The Importance of Origins: Why Cognitive Development is Central to a Mature Understanding of Social Cognition

Y. Dunham2, K.R. Olson1, *
1 Psychological Sciences, University of California, Merced
2 Department of Psychology, Yale University, USA

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© 2008 Dunham and Olson.

open-access license: This is an open access article distributed under the terms of the Creative Commons Attribution 4.0 International Public License (CC-BY 4.0), a copy of which is available at: ( This license permits unrestricted use, distribution, and reproduction in any medium, provided the original author and source are credited.

* Address correspondence to this author at the Psychological Sciences, University of California Merced. PO Box 2039, Merced, CA 95344, USA; Tel: 209-225-4549; Fax: 209-228-4007; E-mail:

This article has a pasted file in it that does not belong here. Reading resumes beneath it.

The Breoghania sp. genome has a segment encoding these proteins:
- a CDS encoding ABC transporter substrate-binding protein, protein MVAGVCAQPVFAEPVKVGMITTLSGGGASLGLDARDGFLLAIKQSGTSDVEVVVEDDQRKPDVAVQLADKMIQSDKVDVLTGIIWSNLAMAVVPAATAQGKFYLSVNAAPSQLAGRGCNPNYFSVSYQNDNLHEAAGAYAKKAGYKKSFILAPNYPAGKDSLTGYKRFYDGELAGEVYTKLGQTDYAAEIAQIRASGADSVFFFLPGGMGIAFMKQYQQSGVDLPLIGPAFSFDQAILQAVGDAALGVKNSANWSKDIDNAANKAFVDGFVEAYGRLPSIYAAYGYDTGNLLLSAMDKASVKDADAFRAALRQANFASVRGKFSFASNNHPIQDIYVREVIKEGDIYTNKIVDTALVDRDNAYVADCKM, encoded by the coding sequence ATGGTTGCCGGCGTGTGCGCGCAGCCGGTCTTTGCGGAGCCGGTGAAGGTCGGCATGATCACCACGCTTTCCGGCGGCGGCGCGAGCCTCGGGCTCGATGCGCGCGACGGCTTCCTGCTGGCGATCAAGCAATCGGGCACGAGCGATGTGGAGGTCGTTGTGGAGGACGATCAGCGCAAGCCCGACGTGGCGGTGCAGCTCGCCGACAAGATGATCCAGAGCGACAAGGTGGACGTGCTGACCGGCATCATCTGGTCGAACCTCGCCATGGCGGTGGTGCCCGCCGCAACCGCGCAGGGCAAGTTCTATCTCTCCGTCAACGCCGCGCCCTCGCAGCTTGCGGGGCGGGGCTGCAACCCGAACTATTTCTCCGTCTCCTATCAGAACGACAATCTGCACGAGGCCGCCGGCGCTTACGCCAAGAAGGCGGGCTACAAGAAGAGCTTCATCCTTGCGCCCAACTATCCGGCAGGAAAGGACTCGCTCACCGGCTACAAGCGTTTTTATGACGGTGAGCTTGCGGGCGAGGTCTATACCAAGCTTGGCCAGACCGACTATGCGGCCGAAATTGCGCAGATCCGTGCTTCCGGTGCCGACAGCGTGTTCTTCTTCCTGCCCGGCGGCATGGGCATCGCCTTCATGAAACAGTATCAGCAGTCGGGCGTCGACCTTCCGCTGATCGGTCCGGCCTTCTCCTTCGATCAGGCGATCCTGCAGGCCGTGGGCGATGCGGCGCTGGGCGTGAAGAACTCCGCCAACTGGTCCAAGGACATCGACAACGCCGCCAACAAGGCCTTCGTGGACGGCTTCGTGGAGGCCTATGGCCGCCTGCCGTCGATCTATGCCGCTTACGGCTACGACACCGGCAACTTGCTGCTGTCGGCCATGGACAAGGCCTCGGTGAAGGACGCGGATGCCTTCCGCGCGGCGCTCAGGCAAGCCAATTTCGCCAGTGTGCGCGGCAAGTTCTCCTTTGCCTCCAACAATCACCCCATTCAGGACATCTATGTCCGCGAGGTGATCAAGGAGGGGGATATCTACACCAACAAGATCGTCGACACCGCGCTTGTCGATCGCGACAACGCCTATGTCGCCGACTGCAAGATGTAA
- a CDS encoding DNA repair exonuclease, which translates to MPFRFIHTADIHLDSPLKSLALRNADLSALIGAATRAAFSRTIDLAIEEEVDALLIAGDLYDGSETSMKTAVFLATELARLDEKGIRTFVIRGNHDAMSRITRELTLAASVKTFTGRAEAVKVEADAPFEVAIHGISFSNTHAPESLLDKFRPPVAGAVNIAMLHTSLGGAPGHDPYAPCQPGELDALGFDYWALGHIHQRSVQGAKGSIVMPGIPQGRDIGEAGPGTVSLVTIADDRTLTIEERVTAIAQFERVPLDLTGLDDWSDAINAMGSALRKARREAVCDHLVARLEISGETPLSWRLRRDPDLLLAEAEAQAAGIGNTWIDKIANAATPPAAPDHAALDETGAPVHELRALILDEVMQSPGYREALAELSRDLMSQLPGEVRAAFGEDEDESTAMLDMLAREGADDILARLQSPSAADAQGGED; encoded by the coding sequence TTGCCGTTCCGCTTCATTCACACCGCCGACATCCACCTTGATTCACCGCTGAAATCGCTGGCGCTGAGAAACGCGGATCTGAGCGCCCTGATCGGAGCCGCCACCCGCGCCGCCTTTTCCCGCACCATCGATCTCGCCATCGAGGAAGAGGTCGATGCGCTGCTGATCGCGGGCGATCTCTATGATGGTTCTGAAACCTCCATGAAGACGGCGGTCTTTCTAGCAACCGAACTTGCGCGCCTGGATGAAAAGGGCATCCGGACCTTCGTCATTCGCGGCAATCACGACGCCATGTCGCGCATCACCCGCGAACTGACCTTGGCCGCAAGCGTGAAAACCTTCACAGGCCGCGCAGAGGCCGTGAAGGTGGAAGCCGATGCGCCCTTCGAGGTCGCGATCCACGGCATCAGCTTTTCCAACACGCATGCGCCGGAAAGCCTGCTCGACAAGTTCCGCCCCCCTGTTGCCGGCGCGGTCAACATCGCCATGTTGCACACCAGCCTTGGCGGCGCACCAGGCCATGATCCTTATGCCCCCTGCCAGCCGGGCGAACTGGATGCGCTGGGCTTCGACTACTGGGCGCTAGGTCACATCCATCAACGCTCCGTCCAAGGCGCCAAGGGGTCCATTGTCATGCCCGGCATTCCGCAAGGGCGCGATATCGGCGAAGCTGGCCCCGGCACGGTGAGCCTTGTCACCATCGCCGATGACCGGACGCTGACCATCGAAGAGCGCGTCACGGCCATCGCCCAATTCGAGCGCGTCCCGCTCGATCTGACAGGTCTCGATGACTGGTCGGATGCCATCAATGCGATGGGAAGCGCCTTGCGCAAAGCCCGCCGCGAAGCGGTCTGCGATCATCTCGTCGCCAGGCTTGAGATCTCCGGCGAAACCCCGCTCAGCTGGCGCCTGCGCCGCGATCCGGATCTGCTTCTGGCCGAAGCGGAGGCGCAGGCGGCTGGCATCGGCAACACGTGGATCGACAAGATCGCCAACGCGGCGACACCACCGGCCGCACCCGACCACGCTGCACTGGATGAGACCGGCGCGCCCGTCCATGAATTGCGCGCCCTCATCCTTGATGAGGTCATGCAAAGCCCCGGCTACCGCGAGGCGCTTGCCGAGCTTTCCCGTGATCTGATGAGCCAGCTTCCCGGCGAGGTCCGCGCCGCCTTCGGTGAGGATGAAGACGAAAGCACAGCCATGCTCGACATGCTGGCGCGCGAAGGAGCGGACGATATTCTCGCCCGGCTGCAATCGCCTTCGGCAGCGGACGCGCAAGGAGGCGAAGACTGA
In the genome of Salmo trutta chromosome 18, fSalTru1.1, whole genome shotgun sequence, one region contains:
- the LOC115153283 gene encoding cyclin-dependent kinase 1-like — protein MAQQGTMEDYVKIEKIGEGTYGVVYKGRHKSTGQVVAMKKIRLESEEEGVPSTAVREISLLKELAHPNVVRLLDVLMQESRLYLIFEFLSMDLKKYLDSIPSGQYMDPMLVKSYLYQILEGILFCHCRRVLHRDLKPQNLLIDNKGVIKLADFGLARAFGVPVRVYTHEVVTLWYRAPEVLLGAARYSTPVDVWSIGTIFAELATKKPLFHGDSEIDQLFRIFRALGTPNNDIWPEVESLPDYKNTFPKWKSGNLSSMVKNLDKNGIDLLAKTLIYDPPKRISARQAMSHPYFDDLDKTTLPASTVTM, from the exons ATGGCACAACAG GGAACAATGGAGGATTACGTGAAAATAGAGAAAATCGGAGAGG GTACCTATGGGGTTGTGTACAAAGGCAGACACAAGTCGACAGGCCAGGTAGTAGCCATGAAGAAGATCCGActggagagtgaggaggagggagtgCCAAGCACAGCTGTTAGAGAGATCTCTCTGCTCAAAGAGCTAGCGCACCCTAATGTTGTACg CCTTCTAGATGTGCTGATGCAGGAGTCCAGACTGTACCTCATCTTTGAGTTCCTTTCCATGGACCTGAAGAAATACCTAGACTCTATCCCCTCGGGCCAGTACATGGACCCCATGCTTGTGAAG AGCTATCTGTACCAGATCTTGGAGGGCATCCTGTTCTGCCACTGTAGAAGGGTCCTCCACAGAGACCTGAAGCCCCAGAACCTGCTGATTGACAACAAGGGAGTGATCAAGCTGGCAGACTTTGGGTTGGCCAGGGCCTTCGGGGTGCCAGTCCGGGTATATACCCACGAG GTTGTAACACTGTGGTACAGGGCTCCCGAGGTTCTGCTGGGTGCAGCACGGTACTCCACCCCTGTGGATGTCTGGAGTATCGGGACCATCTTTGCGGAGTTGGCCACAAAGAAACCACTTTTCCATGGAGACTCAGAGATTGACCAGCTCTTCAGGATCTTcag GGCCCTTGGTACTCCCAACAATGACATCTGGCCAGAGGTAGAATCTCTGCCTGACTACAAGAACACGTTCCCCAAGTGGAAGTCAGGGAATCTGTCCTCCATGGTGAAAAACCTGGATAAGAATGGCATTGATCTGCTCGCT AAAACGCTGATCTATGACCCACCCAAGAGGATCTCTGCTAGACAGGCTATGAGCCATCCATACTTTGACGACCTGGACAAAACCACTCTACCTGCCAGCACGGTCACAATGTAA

The overwhelming majority of work in social cognition has focused on adults, what can be called end-state social cognition. We argue that development (and especially cognitive development) can provide a theoretical and methodological tool to advance the study of social cognition. Developmental psychology can offer unique insight into the origin of end-state processes, providing insight into how they develop from simpler components and thus serving as constraints to theoretical models of end-state social cognition. We provide examples of 1) areas where existing developmental research offers potential insight into our understanding of adult processes, 2) areas where new developmental research can directly address theoretical debates in social cognition, and 3) a case study of one successful, extant bridge between development and social cognition. Finally, we comment more generally on both the promise and potential pitfalls of an integrated social- developmental approach to social cognition.